Multi-Class Classification vs. Multi-Label Classification: Key Differences & How to Choose

mugshot Oscar Beijbom
Nov 2022
Multi-class classification vs. multi-label classification

One of the first steps before creating a new classification function is to decide whether to use multi-class classification or multi-label classification. In this article, we’ll cover the differences between the two types of classification and help you choose which approach makes the most sense for your problem.

But first, what is classification in machine learning?

Machine learning classification assigns an output label to a piece of input data. Essentially, your function learns to detect whether your input data (e.g., image or text) includes any of the assigned labels. For example, the words in italics below could be output labels:

  • Is the comment spam or not spam?
  • Is the person in the image smiling or not smiling?
  • Is the tree a pine tree, maple tree, ash tree, birch tree, or an oak tree?
  • Is the genre of the book comedy, romance, thriller, historical fiction, action, or science fiction? (Or maybe some combination of these?)

Before determining whether to use multi-class or multi-label classification, you first need to know:

  1. What are the different output labels you’d like to sort your data set into?
  2. Can a single piece of data be tagged as only one of these labels? Or could it be tagged with multiple labels?

Once you answer these questions, you can think through what type of classification is best for your problem: multi-class or multi-label.

What is multi-class classification?

Multi-class classification is a machine learning task that classifies — or categorizes — your data set into more than two output labels. With multi-class classification, each piece of data in your data set only belongs to one label.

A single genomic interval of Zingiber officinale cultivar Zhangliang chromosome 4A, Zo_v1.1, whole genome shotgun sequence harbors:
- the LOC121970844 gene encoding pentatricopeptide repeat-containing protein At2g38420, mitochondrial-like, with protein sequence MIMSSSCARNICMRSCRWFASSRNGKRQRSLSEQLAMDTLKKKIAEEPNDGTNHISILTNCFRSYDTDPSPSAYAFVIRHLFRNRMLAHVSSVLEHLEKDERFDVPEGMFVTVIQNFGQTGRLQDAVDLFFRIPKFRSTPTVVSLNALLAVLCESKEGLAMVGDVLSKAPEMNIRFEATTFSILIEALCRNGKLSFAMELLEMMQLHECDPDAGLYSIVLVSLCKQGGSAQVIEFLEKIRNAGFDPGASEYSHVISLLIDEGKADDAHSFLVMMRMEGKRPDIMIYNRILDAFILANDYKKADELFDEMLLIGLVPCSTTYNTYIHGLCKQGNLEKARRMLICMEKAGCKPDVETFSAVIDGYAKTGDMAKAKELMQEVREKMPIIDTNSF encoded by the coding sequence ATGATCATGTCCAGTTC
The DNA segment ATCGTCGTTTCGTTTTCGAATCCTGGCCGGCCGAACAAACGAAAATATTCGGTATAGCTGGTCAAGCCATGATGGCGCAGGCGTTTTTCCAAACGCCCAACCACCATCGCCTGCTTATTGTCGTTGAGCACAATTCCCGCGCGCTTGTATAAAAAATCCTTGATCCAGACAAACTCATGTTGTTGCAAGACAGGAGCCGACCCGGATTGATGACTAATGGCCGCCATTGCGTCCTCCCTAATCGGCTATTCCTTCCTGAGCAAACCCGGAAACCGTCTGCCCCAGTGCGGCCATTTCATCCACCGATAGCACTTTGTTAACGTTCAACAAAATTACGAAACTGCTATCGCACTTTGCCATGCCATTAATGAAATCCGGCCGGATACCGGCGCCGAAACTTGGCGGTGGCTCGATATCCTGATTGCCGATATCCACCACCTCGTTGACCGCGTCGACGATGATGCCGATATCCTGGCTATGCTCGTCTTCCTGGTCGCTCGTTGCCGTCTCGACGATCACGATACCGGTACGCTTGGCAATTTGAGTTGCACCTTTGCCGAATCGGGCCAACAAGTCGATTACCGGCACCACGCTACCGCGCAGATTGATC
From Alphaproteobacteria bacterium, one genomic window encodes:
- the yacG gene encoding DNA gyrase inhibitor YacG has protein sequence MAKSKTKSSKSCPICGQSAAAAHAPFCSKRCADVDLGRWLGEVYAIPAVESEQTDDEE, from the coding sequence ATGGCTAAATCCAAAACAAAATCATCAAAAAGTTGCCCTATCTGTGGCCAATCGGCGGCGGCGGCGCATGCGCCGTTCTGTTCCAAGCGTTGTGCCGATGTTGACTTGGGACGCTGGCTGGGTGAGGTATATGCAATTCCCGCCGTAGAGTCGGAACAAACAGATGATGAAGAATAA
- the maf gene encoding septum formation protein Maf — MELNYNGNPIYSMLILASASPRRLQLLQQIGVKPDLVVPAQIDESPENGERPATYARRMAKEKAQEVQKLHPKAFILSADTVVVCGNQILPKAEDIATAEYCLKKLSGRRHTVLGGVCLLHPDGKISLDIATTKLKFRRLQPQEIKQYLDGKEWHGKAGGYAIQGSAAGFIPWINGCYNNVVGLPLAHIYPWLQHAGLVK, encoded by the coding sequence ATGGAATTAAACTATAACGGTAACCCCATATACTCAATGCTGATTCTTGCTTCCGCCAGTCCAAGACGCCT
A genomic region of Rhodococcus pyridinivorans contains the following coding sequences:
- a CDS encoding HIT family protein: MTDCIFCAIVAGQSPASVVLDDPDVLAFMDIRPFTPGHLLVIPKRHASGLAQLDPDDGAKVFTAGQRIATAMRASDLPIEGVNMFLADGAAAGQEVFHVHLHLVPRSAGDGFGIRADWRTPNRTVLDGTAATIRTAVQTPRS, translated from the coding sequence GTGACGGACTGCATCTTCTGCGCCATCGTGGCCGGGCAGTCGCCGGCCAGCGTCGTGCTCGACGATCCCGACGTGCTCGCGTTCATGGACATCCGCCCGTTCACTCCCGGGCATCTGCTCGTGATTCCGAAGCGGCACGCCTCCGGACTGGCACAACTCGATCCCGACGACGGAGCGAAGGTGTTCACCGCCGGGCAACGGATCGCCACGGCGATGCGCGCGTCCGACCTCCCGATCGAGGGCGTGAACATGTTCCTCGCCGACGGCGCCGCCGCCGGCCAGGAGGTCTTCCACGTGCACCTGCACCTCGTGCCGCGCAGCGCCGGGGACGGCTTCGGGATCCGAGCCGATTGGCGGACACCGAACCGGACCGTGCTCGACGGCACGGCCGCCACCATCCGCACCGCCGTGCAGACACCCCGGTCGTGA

Let’s consider a multi-class classification example:

You’re an online clothing retailer. Shoppers like to sort through products by clothing type, so each article of clothing gets labeled based on what it is (e.g., shirt, pants, hat, dress). You create a new multi-class classification function to automate the process.

Your input source is a data set that includes photos of the clothing items you sell.

Each clothing item is only one type of clothing. Because there’s only one “right” answer for each piece of data, you use multi-class classification. When annotating your training data set, you can select which type of clothing each item is:

  • Shirt
  • Pants
  • Dress
  • Shoes
  • Hat

The labels are mutually exclusive from each other; one article of clothing cannot be multiple types of clothing.

What is multi-label classification?

Multi-label classification categorizes your data set into more than one output label. The difference from multi-class classification is that multi-label classification can tag one piece of data with multiple labels.

Thinking back to the online retailer again, let’s consider a multi-label classification example:

Shoppers on your website like to sort by the color of clothing. In fact, shoppers can sort by 20 different colors. Since a single shirt can have more than one color, you need to be able to label each shirt with all of the colors on it (e.g., orange, blue, white, and brown). There is no exclusivity between the labels; just because a shirt is red does not mean it can’t also have blue on it.